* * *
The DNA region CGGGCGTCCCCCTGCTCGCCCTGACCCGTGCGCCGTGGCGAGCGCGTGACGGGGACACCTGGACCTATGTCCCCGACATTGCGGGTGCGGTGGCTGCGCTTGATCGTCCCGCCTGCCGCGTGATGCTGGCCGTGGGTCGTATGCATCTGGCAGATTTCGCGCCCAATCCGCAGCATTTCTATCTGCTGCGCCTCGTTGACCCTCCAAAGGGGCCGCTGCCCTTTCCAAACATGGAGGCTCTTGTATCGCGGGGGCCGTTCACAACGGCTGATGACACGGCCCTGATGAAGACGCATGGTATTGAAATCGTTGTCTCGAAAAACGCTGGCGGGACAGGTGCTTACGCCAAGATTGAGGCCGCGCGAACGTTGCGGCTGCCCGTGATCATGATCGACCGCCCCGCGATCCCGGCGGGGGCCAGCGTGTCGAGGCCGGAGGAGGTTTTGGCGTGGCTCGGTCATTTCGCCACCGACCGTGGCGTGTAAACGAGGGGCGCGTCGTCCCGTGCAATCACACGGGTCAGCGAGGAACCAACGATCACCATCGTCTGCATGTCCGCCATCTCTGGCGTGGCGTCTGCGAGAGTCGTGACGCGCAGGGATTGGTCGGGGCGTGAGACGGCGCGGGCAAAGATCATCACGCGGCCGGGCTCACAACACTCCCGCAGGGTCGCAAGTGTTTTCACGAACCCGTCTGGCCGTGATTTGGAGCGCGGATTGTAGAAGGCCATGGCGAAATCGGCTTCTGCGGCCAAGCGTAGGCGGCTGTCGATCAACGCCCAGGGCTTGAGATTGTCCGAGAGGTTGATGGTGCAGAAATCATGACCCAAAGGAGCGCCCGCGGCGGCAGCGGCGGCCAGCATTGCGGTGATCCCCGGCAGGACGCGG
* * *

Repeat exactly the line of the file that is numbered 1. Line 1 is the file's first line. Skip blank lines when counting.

The DNA region CGGGCGTCCCCCTGCTCGCCCTGACCCGTGCGCCGTGGCGAGCGCGTGACGGGGACACCTGGACCTATGTCCCCGACATTGCGGGTGCGGTGGCTGCGCTTGATCGTCCCGCCTGCCGCGTGATGCTGGCCGTGGGTCGTATGCATCTGGCAGATTTCGCGCCCAATCCGCAGCATTTCTATCTGCTGCGCCTCGTTGACCCTCCAAAGGGGCCGCTGCCCTTTCCAAACATGGAGGCTCTTGTATCGCGGGGGCCGTTCACAACGGCTGATGACACGGCCCTGATGAAGACGCATGGTATTGAAATCGTTGTCTCGAAAAACGCTGGCGGGACAGGTGCTTACGCCAAGATTGAGGCCGCGCGAACGTTGCGGCTGCCCGTGATCATGATCGACCGCCCCGCGATCCCGGCGGGGGCCAGCGTGTCGAGGCCGGAGGAGGTTTTGGCGTGGCTCGGTCATTTCGCCACCGACCGTGGCGTGTAAACGAGGGGCGCGTCGTCCCGTGCAATCACACGGGTCAGCGAGGAACCAACGATCACCATCGTCTGCATGTCCGCCATCTCTGGCGTGGCGTCTGCGAGAGTCGTGACGCGCAGGGATTGGTCGGGGCGTGAGACGGCGCGGGCAAAGATCATCACGCGGCCGGGCTCACAACACTCCCGCAGGGTCGCAAGTGTTTTCACGAACCCGTCTGGCCGTGATTTGGAGCGCGGATTGTAGAAGGCCATGGCGAAATCGGCTTCTGCGGCCAAGCGTAGGCGGCTGTCGATCAACGCCCAGGGCTTGAGATTGTCCGAGAGGTTGATGGTGCAGAAATCATGACCCAAAGGAGCGCCCGCGGCGGCAGCGGCGGCCAGCATTGCGGTGATCCCCGGCAGGACGCGG